Security UPDATE--More About Wi-Fi Security--June 16, 2004

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1. In Focus: More About Wi-Fi Security

2. Security News and Features

- Recent Security Vulnerabilities

- News: New IE Flaws Might Allow Code Injection

3. Instant Poll

4. Security Toolkit


- Featured Thread

5. New and Improved

- Increased Control Over IP Network Access and Security


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==== 1. In Focus: More About Wi-Fi Security ====

by Mark Joseph Edwards, News Editor, mark at ntsecurity dot net

Last week, I wrote about problems with particular Linksys and NETGEAR wireless Access Points (APs). I suggested that people might consider putting their APs behind a firewall to better protect the systems from access by outsiders who might approach the units from a WAN link. This practice might protect wireless APs against any unknown vulnerabilities that intruders might discover. Even if your APs have built-in firewalls of their own, consider also using a firewall external to them. The approach makes sense, but while cruising the Internet last week, I came across an old, but interesting article, "WiFi Security Checklist," at the Security Technique Web site that made me realize that I had overlooked another potential problem that you might want to consider.

As you know, wireless protocols are vulnerable to a variety of attacks. APs' very nature makes them prone to granting access to users outside your immediate working environment. And of course, once someone has connected to one of your APs, he or she is part of your network. This situation raises the question of how much of your network is exposed to your APs. If you have no additional barriers in place and your APs are essentially inside your trusted network, an intruder will also be inside your trusted network after he or she connects to one of your APs. I doubt that you want to leave that gaping hole open.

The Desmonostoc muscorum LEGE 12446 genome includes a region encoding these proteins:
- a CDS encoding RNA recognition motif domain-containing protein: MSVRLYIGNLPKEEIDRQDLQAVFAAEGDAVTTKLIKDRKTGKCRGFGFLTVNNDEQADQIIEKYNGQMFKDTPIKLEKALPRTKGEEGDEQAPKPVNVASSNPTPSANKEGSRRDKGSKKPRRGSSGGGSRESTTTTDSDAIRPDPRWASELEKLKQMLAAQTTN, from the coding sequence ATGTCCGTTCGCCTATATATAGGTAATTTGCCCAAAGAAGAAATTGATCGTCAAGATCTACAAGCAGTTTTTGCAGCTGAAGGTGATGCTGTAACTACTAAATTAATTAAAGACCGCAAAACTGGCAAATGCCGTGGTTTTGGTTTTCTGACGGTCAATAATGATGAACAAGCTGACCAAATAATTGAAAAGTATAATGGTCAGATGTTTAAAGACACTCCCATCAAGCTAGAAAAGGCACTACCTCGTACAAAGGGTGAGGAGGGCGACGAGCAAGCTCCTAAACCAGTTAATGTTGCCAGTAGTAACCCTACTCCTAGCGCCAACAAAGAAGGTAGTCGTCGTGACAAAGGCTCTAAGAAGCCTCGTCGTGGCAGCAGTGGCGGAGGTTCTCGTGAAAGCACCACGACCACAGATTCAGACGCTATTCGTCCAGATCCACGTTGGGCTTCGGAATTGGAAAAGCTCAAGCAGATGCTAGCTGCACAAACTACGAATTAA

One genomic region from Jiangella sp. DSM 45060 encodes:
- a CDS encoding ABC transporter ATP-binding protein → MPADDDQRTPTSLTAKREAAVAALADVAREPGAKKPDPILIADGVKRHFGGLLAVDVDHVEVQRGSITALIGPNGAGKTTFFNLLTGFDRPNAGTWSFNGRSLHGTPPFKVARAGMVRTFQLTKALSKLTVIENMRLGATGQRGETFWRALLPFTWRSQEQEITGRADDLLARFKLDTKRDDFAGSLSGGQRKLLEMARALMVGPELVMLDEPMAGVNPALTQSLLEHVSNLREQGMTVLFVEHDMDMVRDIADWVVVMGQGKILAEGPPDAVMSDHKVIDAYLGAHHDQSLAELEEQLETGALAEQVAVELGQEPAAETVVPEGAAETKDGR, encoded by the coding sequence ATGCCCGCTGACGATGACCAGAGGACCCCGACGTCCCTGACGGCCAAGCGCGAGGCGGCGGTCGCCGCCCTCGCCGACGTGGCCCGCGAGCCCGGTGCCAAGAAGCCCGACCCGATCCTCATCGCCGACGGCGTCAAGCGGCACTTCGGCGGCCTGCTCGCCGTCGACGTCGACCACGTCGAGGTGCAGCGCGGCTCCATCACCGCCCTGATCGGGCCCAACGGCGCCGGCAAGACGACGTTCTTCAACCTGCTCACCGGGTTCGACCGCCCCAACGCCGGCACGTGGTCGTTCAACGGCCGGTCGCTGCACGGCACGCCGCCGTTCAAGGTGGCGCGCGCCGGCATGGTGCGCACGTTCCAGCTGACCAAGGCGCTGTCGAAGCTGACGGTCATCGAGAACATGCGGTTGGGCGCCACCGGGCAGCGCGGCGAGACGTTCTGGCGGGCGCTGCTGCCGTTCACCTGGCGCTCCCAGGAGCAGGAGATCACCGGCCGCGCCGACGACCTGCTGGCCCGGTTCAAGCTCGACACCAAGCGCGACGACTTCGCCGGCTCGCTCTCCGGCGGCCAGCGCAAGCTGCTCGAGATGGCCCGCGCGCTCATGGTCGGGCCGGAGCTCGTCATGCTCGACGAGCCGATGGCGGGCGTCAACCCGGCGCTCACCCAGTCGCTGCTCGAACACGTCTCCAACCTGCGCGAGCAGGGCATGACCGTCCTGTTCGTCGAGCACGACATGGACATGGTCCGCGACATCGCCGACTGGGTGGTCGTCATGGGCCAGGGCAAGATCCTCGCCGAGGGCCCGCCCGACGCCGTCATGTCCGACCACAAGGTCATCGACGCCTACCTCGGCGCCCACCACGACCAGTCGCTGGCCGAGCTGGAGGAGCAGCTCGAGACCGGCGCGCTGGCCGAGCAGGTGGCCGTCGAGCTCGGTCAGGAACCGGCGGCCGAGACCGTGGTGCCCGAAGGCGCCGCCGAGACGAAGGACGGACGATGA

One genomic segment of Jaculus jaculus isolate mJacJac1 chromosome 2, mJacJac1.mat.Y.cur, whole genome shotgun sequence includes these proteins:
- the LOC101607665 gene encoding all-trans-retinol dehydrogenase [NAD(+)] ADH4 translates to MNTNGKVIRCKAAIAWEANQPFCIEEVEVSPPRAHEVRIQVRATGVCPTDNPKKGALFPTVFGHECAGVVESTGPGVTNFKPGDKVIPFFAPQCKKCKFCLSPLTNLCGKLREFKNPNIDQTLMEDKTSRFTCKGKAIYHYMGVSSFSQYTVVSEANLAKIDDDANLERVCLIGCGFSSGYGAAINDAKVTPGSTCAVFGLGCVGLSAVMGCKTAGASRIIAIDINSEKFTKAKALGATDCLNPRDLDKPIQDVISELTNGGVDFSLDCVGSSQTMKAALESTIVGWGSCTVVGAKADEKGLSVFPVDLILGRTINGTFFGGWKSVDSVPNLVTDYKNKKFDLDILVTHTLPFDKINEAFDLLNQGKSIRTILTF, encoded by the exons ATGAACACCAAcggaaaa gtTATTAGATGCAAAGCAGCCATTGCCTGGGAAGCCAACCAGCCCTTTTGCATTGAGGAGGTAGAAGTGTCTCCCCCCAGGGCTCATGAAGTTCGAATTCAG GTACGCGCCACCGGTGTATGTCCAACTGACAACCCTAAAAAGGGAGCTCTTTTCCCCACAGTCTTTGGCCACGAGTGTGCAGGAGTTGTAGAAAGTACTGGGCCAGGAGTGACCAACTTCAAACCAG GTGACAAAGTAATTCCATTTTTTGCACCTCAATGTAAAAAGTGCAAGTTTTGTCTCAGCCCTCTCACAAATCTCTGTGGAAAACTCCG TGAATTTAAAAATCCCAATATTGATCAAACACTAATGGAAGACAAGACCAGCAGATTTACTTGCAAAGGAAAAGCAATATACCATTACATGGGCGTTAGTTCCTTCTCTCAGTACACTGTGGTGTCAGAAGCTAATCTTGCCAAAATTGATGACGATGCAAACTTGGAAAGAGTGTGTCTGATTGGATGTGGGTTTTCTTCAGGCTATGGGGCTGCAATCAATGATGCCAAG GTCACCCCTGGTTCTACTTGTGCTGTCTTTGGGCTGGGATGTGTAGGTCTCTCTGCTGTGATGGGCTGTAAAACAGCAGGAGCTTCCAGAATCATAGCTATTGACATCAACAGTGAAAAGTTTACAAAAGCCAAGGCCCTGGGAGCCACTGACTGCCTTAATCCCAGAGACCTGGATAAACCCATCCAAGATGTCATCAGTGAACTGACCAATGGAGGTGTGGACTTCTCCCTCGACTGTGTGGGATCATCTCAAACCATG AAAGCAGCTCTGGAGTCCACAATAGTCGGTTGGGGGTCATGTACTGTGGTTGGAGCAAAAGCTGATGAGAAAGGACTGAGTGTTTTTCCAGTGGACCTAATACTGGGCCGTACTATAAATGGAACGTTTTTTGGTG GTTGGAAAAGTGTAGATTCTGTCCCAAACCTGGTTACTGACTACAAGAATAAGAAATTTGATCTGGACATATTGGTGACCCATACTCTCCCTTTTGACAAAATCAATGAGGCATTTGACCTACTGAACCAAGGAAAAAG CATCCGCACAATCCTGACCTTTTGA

So in addition to putting a firewall in between your APs and external networks (whether they be the Internet, partner networks, remote offices, or other networks), you should probably consider putting a firewall behind your APs. In that sort of configuration, you could use some sort of VPN in which wireless clients tunnel back into your private network for access to network resources. That way, if an intruder connects to one of your APs, he or she will have far less to work with when trying to penetrate your overall network.

Or, if your environment uses Remote Authentication Dial-In User Service (RADIUS), you might consider using RADIUS to pass routing restrictions to your APs. For example, Randy Franklin Smith explains in "A Secure Wireless Network Is Possible," Windows & .NET Magazine, May 2004, that if a visiting business partner connects to your AP, RADIUS could pass a routing restriction to the AP that allows him or her access only to the Internet and not your internal network. If you subscribe to the print magazine, you can read Smith's article on our Web site.